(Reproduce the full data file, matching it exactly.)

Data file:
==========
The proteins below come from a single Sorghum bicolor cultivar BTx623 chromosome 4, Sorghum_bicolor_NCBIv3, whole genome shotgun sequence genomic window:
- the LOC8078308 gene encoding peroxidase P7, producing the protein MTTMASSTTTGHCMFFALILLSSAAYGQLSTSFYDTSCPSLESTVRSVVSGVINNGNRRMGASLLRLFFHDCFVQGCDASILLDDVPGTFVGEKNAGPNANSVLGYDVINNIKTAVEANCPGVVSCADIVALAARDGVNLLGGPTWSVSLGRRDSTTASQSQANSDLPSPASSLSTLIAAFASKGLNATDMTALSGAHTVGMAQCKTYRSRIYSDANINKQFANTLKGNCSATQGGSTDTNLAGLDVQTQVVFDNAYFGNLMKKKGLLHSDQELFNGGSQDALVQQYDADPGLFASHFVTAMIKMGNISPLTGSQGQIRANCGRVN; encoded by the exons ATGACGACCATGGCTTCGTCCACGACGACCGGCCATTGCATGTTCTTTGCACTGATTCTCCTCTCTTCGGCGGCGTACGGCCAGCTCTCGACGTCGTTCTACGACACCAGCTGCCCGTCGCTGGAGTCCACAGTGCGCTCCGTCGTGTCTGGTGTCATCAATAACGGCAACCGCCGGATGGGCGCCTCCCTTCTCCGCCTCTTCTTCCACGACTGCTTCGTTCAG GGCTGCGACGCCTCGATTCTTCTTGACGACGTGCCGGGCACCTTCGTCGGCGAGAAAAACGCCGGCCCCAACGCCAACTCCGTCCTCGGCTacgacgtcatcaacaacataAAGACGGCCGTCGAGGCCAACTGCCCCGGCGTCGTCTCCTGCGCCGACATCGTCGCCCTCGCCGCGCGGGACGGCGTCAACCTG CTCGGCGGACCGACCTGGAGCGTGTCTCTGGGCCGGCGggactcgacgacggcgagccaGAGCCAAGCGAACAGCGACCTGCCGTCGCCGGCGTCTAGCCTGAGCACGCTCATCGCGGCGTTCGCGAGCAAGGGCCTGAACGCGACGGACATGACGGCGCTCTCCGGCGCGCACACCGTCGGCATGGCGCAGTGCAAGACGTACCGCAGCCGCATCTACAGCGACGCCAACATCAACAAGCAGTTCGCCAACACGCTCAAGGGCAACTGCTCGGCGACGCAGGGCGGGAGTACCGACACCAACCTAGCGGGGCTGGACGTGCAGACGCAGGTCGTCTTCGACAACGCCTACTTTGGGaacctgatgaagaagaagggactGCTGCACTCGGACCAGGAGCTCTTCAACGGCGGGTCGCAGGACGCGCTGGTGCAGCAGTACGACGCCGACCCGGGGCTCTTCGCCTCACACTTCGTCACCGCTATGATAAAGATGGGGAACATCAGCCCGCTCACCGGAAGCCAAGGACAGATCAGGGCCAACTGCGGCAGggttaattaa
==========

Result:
The proteins below come from a single Sorghum bicolor cultivar BTx623 chromosome 4, Sorghum_bicolor_NCBIv3, whole genome shotgun sequence genomic window:
- the LOC8078308 gene encoding peroxidase P7, producing the protein MTTMASSTTTGHCMFFALILLSSAAYGQLSTSFYDTSCPSLESTVRSVVSGVINNGNRRMGASLLRLFFHDCFVQGCDASILLDDVPGTFVGEKNAGPNANSVLGYDVINNIKTAVEANCPGVVSCADIVALAARDGVNLLGGPTWSVSLGRRDSTTASQSQANSDLPSPASSLSTLIAAFASKGLNATDMTALSGAHTVGMAQCKTYRSRIYSDANINKQFANTLKGNCSATQGGSTDTNLAGLDVQTQVVFDNAYFGNLMKKKGLLHSDQELFNGGSQDALVQQYDADPGLFASHFVTAMIKMGNISPLTGSQGQIRANCGRVN; encoded by the exons ATGACGACCATGGCTTCGTCCACGACGACCGGCCATTGCATGTTCTTTGCACTGATTCTCCTCTCTTCGGCGGCGTACGGCCAGCTCTCGACGTCGTTCTACGACACCAGCTGCCCGTCGCTGGAGTCCACAGTGCGCTCCGTCGTGTCTGGTGTCATCAATAACGGCAACCGCCGGATGGGCGCCTCCCTTCTCCGCCTCTTCTTCCACGACTGCTTCGTTCAG GGCTGCGACGCCTCGATTCTTCTTGACGACGTGCCGGGCACCTTCGTCGGCGAGAAAAACGCCGGCCCCAACGCCAACTCCGTCCTCGGCTacgacgtcatcaacaacataAAGACGGCCGTCGAGGCCAACTGCCCCGGCGTCGTCTCCTGCGCCGACATCGTCGCCCTCGCCGCGCGGGACGGCGTCAACCTG CTCGGCGGACCGACCTGGAGCGTGTCTCTGGGCCGGCGggactcgacgacggcgagccaGAGCCAAGCGAACAGCGACCTGCCGTCGCCGGCGTCTAGCCTGAGCACGCTCATCGCGGCGTTCGCGAGCAAGGGCCTGAACGCGACGGACATGACGGCGCTCTCCGGCGCGCACACCGTCGGCATGGCGCAGTGCAAGACGTACCGCAGCCGCATCTACAGCGACGCCAACATCAACAAGCAGTTCGCCAACACGCTCAAGGGCAACTGCTCGGCGACGCAGGGCGGGAGTACCGACACCAACCTAGCGGGGCTGGACGTGCAGACGCAGGTCGTCTTCGACAACGCCTACTTTGGGaacctgatgaagaagaagggactGCTGCACTCGGACCAGGAGCTCTTCAACGGCGGGTCGCAGGACGCGCTGGTGCAGCAGTACGACGCCGACCCGGGGCTCTTCGCCTCACACTTCGTCACCGCTATGATAAAGATGGGGAACATCAGCCCGCTCACCGGAAGCCAAGGACAGATCAGGGCCAACTGCGGCAGggttaattaa